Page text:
Question: What goes from $22 to $95 in 10 years, but doesn't really rise in price?
I warn you that this article may jerk your senses. It did mine and I'm still not sure what I believe. Nevertheless, read on and let me know your thoughts.
Oil prices (PowerShares DB Oil Fund - DBO) have been rising steadily over the past decade or so. Most investors point to emerging demand from China and other rising economic behemoths, as citizens of the world demand the typical Western middle class lifestyle that entitles one to a car, meat and jet travel. At the same time, marginal additions to global oil production are coming from more expensive wells and the old elephants are showing signs of fatigue. Supply and demand, baby!
Some call it 'peak oil', and for me that was a sound explanation. As finite resources become scarce, prices rise resulting in oscillations between boom and bust. While oil shot from about $22 to $146 to $30-ish to $95 as the marginal barrel was subtracted, added and then subtracted from the global market, the secular bull market in oil prices persevered.
But is the oil bull market an illusion?
Was the boom-bust-boom in oil over the past several years simply a function of the value of the US dollar?
The chart below shows the amount of oil received in exchange for two currencies: gold (SPDR Gold Trust - GLD) and US dollars. Since 1900 the oil received for an ounce of gold (black line) has fluctuated within a band. More notably, since the end of the Bretton Woods currency regime in 1971, the fluctuations in the oil-for-gold ratio have not deviated from the historical trading range.
Compare this to barrels per dollar (green line), which has declined steadily since the late-1930s. For nearly a century, monetary policy has devalued the dollar, which has been reflected by the price of gold and oil.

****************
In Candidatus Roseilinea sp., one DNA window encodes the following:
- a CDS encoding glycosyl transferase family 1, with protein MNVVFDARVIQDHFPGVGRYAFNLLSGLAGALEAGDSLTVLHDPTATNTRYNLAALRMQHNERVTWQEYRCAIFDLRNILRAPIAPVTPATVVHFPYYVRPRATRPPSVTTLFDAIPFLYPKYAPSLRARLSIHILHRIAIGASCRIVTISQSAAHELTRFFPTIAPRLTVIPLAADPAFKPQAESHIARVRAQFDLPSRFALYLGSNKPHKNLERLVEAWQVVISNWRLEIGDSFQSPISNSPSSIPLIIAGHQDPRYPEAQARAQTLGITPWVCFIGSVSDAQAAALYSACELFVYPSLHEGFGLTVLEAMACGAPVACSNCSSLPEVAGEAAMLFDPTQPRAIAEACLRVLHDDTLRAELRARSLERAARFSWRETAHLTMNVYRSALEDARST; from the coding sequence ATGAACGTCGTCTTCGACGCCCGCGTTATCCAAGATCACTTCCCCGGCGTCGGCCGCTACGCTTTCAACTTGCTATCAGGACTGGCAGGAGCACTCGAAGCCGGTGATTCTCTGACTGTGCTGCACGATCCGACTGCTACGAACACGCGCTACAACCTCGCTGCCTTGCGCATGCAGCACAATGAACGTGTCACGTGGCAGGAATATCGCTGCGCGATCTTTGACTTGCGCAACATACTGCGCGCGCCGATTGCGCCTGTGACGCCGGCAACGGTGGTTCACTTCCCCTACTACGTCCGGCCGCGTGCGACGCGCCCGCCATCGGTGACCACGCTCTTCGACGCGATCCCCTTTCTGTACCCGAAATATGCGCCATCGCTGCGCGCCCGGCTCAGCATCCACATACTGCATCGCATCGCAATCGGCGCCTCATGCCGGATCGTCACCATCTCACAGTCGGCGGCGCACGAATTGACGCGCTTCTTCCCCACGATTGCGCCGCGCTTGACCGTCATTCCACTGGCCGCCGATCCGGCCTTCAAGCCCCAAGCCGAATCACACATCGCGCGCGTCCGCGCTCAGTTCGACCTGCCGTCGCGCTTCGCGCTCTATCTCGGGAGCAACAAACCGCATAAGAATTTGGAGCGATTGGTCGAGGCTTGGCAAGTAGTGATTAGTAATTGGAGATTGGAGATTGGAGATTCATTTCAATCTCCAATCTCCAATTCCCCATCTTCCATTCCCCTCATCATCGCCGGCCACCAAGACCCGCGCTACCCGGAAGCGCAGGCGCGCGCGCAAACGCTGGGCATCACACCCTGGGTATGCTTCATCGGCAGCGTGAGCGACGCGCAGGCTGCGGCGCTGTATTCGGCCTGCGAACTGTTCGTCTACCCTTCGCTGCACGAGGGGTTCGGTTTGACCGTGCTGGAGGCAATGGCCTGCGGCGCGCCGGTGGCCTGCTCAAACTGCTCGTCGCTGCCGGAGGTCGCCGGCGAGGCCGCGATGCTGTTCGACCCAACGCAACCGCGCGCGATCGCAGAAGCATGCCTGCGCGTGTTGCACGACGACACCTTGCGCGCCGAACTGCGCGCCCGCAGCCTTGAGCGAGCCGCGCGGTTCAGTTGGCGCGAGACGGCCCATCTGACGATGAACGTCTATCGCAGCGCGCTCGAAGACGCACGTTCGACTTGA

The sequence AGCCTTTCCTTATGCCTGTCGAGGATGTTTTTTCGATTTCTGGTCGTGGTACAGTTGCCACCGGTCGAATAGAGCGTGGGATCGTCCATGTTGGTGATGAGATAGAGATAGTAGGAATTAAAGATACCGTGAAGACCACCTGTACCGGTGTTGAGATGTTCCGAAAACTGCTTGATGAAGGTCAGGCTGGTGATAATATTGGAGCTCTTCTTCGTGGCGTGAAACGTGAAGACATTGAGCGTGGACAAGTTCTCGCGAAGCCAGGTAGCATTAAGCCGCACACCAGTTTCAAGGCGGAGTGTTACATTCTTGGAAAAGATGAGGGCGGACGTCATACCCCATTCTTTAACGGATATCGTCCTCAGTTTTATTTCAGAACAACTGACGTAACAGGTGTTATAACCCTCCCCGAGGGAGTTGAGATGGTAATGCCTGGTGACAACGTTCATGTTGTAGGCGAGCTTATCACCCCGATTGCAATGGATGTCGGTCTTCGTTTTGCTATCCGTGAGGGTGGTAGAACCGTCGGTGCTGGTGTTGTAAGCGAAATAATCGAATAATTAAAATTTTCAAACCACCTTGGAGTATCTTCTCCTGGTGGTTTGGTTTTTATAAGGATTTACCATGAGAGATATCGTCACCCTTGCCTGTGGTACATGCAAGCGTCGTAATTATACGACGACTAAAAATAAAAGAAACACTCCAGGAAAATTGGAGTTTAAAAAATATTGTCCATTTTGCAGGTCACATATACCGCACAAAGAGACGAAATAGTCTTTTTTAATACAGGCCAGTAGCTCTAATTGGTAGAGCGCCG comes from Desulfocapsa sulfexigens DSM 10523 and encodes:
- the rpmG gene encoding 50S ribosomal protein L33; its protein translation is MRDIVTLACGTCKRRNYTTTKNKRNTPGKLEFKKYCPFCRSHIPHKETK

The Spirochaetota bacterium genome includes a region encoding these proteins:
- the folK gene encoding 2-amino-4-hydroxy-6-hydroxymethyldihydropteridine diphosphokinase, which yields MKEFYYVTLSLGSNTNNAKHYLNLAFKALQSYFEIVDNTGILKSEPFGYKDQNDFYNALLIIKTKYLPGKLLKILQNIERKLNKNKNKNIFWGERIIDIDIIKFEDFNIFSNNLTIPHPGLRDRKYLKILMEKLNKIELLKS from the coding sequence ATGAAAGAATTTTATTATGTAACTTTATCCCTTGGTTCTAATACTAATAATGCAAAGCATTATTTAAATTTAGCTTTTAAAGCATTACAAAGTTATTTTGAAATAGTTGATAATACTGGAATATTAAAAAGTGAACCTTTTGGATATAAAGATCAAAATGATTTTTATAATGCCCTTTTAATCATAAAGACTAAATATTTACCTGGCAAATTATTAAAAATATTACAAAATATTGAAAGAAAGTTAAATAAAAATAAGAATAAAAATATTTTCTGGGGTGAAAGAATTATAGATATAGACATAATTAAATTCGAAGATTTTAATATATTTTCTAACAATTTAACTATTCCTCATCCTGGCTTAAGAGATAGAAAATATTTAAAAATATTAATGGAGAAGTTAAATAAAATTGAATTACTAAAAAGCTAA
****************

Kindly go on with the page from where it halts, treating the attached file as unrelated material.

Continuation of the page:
As an energy bull, this made me think twice about my thesis. More investigation is required, but my early indications suggest oil prices may have risen primarily due to the growing abundance of US dollars. If gold is the ultimate stable currency, and all other currencies are devalued over time into oblivion, does this suggest that real oil prices have remained fairly stable over the past century?
What this could mean for US investors is that oil company stocks (SPDR S&P Oil & Gas Exploration & Production ETF - XOP) are nothing more than a dollar hedge and a play on crack spreads. This doesn't necessarily mean oil company stocks are bad, but they might not the 10-baggers many expect on a dollar-adjusted basis.
Additional disclosure: This is not advice. While the author makes every effort to provide high quality information, the information is not guaranteed to be accurate and should not be relied on. Investing involves risk and you could lose all your money. Consult a professional advisor before making any investing decisions.